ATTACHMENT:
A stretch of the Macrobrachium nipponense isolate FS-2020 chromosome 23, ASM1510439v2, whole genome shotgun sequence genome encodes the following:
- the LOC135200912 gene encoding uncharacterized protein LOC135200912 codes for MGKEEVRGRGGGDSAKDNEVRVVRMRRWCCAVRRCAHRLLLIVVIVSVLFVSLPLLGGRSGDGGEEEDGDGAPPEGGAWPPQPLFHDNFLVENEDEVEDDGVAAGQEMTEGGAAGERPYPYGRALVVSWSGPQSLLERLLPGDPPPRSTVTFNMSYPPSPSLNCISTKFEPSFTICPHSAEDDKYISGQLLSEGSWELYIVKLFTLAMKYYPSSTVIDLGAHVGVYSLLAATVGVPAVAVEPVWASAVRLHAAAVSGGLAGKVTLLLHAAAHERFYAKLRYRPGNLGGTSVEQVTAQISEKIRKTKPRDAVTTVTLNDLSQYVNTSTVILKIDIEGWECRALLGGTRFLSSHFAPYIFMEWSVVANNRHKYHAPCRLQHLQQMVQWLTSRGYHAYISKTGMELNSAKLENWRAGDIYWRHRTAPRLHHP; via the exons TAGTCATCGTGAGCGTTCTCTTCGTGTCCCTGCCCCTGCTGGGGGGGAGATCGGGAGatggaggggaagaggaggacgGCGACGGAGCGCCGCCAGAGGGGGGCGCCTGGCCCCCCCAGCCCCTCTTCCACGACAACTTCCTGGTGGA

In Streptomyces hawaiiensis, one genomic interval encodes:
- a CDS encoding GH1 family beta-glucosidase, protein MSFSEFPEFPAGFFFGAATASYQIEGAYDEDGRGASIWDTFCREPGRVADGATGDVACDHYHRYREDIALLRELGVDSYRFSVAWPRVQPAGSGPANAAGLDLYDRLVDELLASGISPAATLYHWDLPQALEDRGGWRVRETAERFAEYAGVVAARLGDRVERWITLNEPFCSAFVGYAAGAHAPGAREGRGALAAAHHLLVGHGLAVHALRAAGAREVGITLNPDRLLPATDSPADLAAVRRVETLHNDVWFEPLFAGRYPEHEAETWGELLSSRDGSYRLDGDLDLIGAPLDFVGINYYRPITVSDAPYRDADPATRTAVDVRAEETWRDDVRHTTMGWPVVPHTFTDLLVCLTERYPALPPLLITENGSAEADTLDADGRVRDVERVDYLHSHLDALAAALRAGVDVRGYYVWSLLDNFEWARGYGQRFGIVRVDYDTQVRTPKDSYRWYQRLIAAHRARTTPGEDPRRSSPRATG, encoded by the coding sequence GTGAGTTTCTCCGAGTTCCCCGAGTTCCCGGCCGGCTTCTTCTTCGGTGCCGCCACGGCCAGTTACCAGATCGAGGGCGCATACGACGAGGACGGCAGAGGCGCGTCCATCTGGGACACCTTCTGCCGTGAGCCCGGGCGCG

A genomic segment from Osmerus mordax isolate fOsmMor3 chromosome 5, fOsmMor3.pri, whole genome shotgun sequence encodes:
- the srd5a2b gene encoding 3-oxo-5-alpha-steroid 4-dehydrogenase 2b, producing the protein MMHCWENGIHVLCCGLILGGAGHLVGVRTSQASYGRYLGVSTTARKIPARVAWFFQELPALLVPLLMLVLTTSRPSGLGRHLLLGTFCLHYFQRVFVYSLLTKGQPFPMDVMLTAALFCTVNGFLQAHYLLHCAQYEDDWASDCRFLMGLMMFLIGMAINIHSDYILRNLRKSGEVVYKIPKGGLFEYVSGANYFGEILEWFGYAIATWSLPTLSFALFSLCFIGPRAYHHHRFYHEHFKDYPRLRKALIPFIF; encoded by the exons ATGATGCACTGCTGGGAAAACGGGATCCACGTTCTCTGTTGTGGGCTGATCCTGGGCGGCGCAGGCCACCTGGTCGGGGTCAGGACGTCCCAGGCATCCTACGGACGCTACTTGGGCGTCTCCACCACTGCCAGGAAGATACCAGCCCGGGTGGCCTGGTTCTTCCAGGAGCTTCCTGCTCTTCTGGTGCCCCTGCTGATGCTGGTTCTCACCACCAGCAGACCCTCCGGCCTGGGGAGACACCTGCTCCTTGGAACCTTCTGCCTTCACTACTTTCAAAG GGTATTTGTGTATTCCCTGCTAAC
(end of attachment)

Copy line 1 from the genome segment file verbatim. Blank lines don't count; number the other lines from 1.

A stretch of the Macrobrachium nipponense isolate FS-2020 chromosome 23, ASM1510439v2, whole genome shotgun sequence genome encodes the following: